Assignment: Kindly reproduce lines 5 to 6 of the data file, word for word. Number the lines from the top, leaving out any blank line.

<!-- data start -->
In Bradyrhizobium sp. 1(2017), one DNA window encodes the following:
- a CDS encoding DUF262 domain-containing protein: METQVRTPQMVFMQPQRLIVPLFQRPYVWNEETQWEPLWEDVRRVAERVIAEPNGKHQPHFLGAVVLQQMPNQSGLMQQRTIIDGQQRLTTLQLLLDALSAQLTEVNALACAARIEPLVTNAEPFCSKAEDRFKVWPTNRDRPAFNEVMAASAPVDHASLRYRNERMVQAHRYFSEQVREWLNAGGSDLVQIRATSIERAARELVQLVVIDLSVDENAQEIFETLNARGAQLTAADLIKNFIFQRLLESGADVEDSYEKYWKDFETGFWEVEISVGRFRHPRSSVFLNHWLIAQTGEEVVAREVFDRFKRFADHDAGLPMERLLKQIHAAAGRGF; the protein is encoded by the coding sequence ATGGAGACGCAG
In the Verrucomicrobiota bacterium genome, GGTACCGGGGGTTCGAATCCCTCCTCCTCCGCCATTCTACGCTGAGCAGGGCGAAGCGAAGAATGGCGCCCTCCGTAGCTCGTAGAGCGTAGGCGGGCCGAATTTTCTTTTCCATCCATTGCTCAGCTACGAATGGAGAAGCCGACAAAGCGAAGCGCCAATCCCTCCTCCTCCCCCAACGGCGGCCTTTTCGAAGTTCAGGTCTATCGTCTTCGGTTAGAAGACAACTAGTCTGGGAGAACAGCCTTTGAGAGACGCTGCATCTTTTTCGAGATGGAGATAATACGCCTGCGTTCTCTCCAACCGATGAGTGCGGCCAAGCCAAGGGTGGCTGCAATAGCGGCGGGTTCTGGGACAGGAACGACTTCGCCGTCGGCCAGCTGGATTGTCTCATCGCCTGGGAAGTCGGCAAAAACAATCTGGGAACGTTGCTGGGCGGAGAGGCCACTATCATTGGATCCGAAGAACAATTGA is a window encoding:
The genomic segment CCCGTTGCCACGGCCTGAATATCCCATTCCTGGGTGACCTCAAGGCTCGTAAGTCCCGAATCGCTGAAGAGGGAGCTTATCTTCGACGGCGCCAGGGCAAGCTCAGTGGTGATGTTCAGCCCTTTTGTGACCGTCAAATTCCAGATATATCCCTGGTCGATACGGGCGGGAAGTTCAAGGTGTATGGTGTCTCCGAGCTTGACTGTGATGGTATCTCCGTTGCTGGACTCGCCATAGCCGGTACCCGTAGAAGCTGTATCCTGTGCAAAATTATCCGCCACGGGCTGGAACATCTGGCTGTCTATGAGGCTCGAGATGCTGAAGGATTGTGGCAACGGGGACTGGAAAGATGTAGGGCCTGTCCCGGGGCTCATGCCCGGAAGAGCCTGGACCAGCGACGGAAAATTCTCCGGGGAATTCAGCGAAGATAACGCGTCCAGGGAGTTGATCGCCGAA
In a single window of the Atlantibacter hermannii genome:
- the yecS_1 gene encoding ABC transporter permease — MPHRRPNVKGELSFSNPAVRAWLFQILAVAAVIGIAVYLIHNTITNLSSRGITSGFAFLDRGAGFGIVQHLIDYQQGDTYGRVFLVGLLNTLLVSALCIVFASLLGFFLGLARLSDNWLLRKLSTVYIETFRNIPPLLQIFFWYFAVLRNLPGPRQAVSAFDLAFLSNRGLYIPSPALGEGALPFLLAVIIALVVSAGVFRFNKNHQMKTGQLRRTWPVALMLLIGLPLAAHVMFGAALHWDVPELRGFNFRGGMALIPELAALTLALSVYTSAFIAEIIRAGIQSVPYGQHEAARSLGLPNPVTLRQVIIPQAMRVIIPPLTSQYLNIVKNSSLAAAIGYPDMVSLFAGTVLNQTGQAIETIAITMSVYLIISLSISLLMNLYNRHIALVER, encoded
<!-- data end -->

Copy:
In a single window of the Atlantibacter hermannii genome:
- the yecS_1 gene encoding ABC transporter permease — MPHRRPNVKGELSFSNPAVRAWLFQILAVAAVIGIAVYLIHNTITNLSSRGITSGFAFLDRGAGFGIVQHLIDYQQGDTYGRVFLVGLLNTLLVSALCIVFASLLGFFLGLARLSDNWLLRKLSTVYIETFRNIPPLLQIFFWYFAVLRNLPGPRQAVSAFDLAFLSNRGLYIPSPALGEGALPFLLAVIIALVVSAGVFRFNKNHQMKTGQLRRTWPVALMLLIGLPLAAHVMFGAALHWDVPELRGFNFRGGMALIPELAALTLALSVYTSAFIAEIIRAGIQSVPYGQHEAARSLGLPNPVTLRQVIIPQAMRVIIPPLTSQYLNIVKNSSLAAAIGYPDMVSLFAGTVLNQTGQAIETIAITMSVYLIISLSISLLMNLYNRHIALVER, encoded